Inspired by the potential for inter-nanoparticle communication to improve therapeutics' ability to find tumors, von Maltzahn invented a series of ways for nanoparticles to talk to one another in the body. One method involves benign scout particles that initially locate the tumor and, once inside, send powerful signals to recruit secondary, 'assassin' particles that contain the therapeutics. In preclinical trials, this system has been able to deliver more than 40 times stronger doses of therapeutics to tumors in mice, in comparison to non-communicating control nanoparticles.
"If such highly targeted delivery can be achieved clinically, this method would enable doctors to increase the drug dose that is delivered to tumors, increasing its overall efficacy and reducing side effects," von Maltzahn explains. "This concept of engineering systems of nanoparticles that collectively outsmart disease barriers has many potential applications in medicine, from improving regenerative medicines to ultra-sensitive diagnostics."
Von Maltzahn's work has already made a significant impact scientifically and commercially, resulting in eight patent applications, 19 submitted or published papers, and his founding roles in two companies: Nanopartz Inc. and Resonance Therapeutics.
Nanopartz was founded more than a year ago to address the nanotechnology industry's need for dependable and standardized nanoparticle sources. Von Maltzahn's goal with Nanopartz is to aid in research endeavors worldwide by supplying a repertoire of gold nanoparticles for a broad spectrum of commercial applications, ranging from biomedicine to energy.
Resonance Therapeutics was founded to bring nanorods toward clinical applications and to develop technologies that amplify the efficacy of existing cancer therapeutics.
"In addition to the long hours spent in the lab, finishing up his PhD, and founding two companies, Geoff mentored 14 undergraduate students, taking them out of the classroom setting and inspiring them to make the link from science to the real world," says Joshua Schuler, executive director of theLemelson-MIT Program. "Geoff is not only a mentor for aspiring scientists, but also a shining example of bridging the gap between technological invention and entrepreneurship."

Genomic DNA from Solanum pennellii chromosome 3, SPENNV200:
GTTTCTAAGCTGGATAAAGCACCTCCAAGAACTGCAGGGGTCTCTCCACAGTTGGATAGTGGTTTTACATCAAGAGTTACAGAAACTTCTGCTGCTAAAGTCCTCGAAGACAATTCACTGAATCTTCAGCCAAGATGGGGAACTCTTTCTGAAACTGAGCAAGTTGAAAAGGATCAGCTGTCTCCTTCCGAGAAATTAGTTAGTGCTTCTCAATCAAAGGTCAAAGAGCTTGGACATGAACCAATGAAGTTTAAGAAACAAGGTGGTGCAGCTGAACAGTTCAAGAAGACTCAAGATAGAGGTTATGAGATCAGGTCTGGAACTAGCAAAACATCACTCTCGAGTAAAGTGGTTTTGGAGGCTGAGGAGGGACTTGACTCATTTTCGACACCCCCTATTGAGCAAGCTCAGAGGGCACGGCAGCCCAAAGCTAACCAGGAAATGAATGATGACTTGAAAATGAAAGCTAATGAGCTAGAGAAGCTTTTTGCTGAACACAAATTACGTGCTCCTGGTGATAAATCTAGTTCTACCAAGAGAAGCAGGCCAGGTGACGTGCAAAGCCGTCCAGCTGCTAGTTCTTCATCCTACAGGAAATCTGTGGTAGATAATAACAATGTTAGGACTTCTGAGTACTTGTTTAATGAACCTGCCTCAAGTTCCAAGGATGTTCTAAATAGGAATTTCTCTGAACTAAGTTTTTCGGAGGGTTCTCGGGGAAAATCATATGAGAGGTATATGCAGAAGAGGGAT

During von Maltzahn's time at MIT he has also developed inventions outside of the polymer nanorods and systems nanotechnology paradigm for improving drug delivery, including a low-cost method for hemorrhage detection; a new class of self-assembling lipid-like peptides with promising applications in gene therapy; sensors for detecting tumor protease hot-spots in MRI; a method for remotely controlling drug release from nanoparticles; and a variety of new nanostructures for improved drug delivery and imaging.
The $30,000 Lemelson-MIT Student Prize is awarded annually to an MIT senior or graduate student who has created or improved a product or process, applied a technology in a new way, redesigned a system, or demonstrated remarkable inventiveness in other ways. A distinguished panel of MIT alumni including scientists, technologists, engineers and entrepreneurs chooses the winner.
The Lemelson-MIT Program recognizes outstanding inventors, encourages sustainable new solutions to real-world problems, and enables and inspires young people to pursue creative lives and careers through invention. More information on the Lemelson-MIT Program is online at http://web.mit.edu/invent.